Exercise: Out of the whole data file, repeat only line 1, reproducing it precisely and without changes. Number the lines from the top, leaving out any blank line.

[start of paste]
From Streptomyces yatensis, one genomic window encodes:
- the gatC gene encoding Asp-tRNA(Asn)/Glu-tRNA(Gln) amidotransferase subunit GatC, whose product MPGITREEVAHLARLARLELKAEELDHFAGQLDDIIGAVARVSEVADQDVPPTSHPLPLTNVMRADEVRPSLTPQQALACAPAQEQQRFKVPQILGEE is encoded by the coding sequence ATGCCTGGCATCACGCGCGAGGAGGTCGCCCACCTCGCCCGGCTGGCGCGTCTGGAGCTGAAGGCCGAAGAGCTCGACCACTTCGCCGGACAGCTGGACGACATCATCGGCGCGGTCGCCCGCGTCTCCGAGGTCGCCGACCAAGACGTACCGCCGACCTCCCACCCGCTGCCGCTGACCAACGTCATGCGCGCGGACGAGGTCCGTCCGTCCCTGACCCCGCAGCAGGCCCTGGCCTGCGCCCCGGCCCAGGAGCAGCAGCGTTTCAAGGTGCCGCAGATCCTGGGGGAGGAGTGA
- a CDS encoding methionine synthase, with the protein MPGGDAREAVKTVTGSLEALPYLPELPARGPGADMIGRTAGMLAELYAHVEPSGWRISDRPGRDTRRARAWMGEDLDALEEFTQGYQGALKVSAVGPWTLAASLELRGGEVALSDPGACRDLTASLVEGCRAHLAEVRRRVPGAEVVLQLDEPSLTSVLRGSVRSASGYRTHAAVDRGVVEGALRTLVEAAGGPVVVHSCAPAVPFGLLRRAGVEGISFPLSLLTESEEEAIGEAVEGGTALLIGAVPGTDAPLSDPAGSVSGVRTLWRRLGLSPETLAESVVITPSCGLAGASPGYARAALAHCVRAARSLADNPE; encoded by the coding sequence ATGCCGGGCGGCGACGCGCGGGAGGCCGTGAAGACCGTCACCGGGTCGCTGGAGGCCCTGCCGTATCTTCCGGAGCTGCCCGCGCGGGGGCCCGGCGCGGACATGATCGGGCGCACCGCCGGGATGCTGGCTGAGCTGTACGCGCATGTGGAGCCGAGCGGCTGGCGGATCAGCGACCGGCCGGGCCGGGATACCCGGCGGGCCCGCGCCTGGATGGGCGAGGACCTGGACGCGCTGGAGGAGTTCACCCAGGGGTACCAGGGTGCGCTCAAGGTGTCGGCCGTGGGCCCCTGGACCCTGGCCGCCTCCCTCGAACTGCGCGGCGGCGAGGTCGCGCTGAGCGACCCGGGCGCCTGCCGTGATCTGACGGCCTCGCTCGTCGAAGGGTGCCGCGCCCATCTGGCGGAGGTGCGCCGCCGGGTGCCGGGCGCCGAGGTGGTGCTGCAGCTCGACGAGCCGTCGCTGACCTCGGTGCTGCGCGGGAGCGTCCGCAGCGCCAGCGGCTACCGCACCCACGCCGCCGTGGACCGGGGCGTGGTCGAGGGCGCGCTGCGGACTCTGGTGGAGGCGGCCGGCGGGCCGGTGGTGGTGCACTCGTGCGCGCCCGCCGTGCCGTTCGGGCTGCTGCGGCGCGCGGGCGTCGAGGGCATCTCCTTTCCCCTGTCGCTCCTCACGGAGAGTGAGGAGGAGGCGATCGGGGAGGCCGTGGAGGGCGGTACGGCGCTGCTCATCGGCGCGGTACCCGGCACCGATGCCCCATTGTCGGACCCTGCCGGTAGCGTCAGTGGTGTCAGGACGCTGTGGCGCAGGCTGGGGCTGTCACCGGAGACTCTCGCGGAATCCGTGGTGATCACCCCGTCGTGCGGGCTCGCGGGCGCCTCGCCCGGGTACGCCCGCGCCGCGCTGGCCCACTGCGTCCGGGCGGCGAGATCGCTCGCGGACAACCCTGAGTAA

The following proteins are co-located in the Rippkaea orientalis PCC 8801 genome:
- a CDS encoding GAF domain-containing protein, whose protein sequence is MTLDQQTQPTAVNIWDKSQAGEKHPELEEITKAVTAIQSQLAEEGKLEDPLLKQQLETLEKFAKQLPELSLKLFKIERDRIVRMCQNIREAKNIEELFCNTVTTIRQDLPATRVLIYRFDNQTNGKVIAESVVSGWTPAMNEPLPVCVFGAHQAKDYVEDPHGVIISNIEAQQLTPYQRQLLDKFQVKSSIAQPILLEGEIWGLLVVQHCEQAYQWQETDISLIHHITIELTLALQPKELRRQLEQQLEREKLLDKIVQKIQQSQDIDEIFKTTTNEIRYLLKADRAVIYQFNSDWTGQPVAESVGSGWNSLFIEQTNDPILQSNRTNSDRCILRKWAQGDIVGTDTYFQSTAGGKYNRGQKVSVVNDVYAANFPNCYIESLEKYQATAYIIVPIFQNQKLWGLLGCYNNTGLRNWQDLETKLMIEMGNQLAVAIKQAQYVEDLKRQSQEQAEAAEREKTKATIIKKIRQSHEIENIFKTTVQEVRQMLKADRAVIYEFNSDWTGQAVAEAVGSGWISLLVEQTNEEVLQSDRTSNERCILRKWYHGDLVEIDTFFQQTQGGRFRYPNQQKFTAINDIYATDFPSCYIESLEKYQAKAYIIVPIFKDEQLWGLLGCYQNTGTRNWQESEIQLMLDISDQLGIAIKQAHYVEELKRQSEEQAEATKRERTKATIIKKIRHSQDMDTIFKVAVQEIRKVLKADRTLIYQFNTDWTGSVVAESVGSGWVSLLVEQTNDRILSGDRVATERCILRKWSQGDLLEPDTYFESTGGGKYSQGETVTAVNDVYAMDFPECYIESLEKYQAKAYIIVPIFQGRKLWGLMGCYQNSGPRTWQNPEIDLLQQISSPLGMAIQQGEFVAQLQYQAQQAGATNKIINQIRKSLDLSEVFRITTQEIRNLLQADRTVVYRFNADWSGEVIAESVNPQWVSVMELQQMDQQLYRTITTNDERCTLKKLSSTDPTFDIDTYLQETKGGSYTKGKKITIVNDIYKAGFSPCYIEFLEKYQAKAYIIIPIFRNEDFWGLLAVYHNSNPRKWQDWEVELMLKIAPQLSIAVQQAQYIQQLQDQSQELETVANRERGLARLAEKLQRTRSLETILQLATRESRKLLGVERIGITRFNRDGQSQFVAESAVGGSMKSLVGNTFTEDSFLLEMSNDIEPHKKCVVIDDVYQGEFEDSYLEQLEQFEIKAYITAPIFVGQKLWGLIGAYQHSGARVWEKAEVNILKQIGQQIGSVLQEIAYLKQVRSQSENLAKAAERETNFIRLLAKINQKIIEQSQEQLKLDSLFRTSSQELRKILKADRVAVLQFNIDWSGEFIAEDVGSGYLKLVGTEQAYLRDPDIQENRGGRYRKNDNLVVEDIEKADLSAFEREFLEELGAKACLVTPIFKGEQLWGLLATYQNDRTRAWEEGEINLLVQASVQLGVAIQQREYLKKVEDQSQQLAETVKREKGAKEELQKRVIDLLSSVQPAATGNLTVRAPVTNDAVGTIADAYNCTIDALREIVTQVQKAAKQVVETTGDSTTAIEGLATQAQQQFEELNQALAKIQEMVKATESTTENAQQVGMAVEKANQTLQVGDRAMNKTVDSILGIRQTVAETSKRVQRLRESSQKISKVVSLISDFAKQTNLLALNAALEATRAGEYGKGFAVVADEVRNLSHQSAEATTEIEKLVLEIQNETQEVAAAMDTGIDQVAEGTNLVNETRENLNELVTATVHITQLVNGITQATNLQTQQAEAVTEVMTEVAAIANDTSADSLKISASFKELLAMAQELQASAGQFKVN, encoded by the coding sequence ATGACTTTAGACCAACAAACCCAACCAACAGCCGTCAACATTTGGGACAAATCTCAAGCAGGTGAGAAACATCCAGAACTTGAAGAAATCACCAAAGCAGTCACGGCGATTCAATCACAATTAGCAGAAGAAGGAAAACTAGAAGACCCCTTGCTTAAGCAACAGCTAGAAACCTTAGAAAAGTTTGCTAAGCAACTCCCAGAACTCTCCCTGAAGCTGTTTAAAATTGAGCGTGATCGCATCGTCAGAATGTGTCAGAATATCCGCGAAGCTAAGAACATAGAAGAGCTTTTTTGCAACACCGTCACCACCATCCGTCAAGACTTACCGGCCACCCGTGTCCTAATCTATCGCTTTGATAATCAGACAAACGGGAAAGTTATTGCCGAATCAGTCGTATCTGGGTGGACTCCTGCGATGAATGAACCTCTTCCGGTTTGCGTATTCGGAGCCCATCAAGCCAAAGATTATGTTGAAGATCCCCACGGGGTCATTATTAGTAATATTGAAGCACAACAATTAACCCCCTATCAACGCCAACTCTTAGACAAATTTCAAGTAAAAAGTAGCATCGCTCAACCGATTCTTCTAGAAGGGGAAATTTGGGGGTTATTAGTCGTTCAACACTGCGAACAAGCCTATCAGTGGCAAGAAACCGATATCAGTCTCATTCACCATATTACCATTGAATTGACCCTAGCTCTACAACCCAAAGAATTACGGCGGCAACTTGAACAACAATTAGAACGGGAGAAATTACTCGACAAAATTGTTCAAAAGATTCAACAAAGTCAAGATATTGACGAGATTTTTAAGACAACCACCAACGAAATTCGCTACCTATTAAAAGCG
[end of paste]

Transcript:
From Streptomyces yatensis, one genomic window encodes: